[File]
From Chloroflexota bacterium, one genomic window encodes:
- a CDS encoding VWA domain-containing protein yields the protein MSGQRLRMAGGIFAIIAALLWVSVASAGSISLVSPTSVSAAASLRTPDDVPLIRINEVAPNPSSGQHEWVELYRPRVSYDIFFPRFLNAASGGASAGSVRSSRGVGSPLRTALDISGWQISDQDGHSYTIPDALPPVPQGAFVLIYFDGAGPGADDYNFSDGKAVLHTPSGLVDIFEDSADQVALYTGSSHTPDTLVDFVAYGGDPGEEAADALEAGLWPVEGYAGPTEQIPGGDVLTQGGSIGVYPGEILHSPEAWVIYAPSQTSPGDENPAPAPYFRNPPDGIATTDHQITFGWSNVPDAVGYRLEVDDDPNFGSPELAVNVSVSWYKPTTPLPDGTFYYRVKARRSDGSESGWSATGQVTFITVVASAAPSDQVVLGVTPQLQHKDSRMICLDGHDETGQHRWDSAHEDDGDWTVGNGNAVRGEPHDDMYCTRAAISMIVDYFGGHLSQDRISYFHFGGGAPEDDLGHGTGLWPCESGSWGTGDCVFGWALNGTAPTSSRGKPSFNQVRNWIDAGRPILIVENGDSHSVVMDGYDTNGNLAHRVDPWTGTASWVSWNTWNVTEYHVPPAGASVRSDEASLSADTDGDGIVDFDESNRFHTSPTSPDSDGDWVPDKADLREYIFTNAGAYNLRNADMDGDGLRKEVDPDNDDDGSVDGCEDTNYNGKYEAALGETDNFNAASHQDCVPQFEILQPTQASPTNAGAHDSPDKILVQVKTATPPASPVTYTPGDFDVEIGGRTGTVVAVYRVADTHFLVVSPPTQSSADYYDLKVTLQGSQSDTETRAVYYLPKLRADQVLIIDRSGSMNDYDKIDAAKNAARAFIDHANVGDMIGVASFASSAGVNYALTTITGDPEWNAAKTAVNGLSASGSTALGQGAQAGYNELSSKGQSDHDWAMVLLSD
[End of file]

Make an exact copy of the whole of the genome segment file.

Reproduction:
From Chloroflexota bacterium, one genomic window encodes:
- a CDS encoding VWA domain-containing protein yields the protein MSGQRLRMAGGIFAIIAALLWVSVASAGSISLVSPTSVSAAASLRTPDDVPLIRINEVAPNPSSGQHEWVELYRPRVSYDIFFPRFLNAASGGASAGSVRSSRGVGSPLRTALDISGWQISDQDGHSYTIPDALPPVPQGAFVLIYFDGAGPGADDYNFSDGKAVLHTPSGLVDIFEDSADQVALYTGSSHTPDTLVDFVAYGGDPGEEAADALEAGLWPVEGYAGPTEQIPGGDVLTQGGSIGVYPGEILHSPEAWVIYAPSQTSPGDENPAPAPYFRNPPDGIATTDHQITFGWSNVPDAVGYRLEVDDDPNFGSPELAVNVSVSWYKPTTPLPDGTFYYRVKARRSDGSESGWSATGQVTFITVVASAAPSDQVVLGVTPQLQHKDSRMICLDGHDETGQHRWDSAHEDDGDWTVGNGNAVRGEPHDDMYCTRAAISMIVDYFGGHLSQDRISYFHFGGGAPEDDLGHGTGLWPCESGSWGTGDCVFGWALNGTAPTSSRGKPSFNQVRNWIDAGRPILIVENGDSHSVVMDGYDTNGNLAHRVDPWTGTASWVSWNTWNVTEYHVPPAGASVRSDEASLSADTDGDGIVDFDESNRFHTSPTSPDSDGDWVPDKADLREYIFTNAGAYNLRNADMDGDGLRKEVDPDNDDDGSVDGCEDTNYNGKYEAALGETDNFNAASHQDCVPQFEILQPTQASPTNAGAHDSPDKILVQVKTATPPASPVTYTPGDFDVEIGGRTGTVVAVYRVADTHFLVVSPPTQSSADYYDLKVTLQGSQSDTETRAVYYLPKLRADQVLIIDRSGSMNDYDKIDAAKNAARAFIDHANVGDMIGVASFASSAGVNYALTTITGDPEWNAAKTAVNGLSASGSTALGQGAQAGYNELSSKGQSDHDWAMVLLSD